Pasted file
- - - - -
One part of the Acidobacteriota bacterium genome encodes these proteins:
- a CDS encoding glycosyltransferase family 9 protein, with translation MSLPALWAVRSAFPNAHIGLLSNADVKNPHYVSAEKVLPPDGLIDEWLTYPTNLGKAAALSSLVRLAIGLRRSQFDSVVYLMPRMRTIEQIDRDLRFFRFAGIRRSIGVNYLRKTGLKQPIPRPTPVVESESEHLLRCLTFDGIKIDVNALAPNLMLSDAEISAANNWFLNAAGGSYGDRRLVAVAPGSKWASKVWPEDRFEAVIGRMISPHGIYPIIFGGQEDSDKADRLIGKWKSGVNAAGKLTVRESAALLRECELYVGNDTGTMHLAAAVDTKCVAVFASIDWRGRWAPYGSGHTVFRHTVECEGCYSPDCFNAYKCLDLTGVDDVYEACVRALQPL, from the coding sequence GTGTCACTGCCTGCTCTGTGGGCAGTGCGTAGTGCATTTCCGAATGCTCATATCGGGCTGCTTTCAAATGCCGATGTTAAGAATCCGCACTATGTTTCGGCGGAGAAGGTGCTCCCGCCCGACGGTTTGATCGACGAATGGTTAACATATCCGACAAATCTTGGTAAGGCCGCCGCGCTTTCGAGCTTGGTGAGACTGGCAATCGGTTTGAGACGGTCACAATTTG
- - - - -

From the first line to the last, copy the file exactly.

One part of the Acidobacteriota bacterium genome encodes these proteins:
- a CDS encoding glycosyltransferase family 9 protein, with translation MSLPALWAVRSAFPNAHIGLLSNADVKNPHYVSAEKVLPPDGLIDEWLTYPTNLGKAAALSSLVRLAIGLRRSQFDSVVYLMPRMRTIEQIDRDLRFFRFAGIRRSIGVNYLRKTGLKQPIPRPTPVVESESEHLLRCLTFDGIKIDVNALAPNLMLSDAEISAANNWFLNAAGGSYGDRRLVAVAPGSKWASKVWPEDRFEAVIGRMISPHGIYPIIFGGQEDSDKADRLIGKWKSGVNAAGKLTVRESAALLRECELYVGNDTGTMHLAAAVDTKCVAVFASIDWRGRWAPYGSGHTVFRHTVECEGCYSPDCFNAYKCLDLTGVDDVYEACVRALQPL, from the coding sequence GTGTCACTGCCTGCTCTGTGGGCAGTGCGTAGTGCATTTCCGAATGCTCATATCGGGCTGCTTTCAAATGCCGATGTTAAGAATCCGCACTATGTTTCGGCGGAGAAGGTGCTCCCGCCCGACGGTTTGATCGACGAATGGTTAACATATCCGACAAATCTTGGTAAGGCCGCCGCGCTTTCGAGCTTGGTGAGACTGGCAATCGGTTTGAGACGGTCACAATTTG